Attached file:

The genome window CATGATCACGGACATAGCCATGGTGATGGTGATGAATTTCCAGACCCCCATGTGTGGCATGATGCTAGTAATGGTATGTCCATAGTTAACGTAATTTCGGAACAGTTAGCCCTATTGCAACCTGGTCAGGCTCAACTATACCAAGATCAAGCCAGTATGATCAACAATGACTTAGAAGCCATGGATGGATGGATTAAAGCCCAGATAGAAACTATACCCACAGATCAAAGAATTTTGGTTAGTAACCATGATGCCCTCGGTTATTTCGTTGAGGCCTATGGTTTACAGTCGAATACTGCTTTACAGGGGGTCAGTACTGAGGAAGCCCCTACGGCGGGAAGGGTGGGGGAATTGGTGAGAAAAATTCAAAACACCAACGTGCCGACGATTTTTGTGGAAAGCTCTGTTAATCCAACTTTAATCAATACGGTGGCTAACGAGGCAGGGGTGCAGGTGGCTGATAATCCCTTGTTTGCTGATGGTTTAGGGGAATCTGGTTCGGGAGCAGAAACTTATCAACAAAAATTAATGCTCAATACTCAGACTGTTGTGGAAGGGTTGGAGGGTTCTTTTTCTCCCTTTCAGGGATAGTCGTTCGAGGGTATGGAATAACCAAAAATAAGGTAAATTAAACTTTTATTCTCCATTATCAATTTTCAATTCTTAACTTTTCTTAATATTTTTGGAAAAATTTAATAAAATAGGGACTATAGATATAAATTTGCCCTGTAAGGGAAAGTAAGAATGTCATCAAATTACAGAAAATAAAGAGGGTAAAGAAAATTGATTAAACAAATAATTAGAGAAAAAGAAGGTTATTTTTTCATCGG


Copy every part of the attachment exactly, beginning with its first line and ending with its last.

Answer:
The genome window CATGATCACGGACATAGCCATGGTGATGGTGATGAATTTCCAGACCCCCATGTGTGGCATGATGCTAGTAATGGTATGTCCATAGTTAACGTAATTTCGGAACAGTTAGCCCTATTGCAACCTGGTCAGGCTCAACTATACCAAGATCAAGCCAGTATGATCAACAATGACTTAGAAGCCATGGATGGATGGATTAAAGCCCAGATAGAAACTATACCCACAGATCAAAGAATTTTGGTTAGTAACCATGATGCCCTCGGTTATTTCGTTGAGGCCTATGGTTTACAGTCGAATACTGCTTTACAGGGGGTCAGTACTGAGGAAGCCCCTACGGCGGGAAGGGTGGGGGAATTGGTGAGAAAAATTCAAAACACCAACGTGCCGACGATTTTTGTGGAAAGCTCTGTTAATCCAACTTTAATCAATACGGTGGCTAACGAGGCAGGGGTGCAGGTGGCTGATAATCCCTTGTTTGCTGATGGTTTAGGGGAATCTGGTTCGGGAGCAGAAACTTATCAACAAAAATTAATGCTCAATACTCAGACTGTTGTGGAAGGGTTGGAGGGTTCTTTTTCTCCCTTTCAGGGATAGTCGTTCGAGGGTATGGAATAACCAAAAATAAGGTAAATTAAACTTTTATTCTCCATTATCAATTTTCAATTCTTAACTTTTCTTAATATTTTTGGAAAAATTTAATAAAATAGGGACTATAGATATAAATTTGCCCTGTAAGGGAAAGTAAGAATGTCATCAAATTACAGAAAATAAAGAGGGTAAAGAAAATTGATTAAACAAATAATTAGAGAAAAAGAAGGTTATTTTTTCATCGG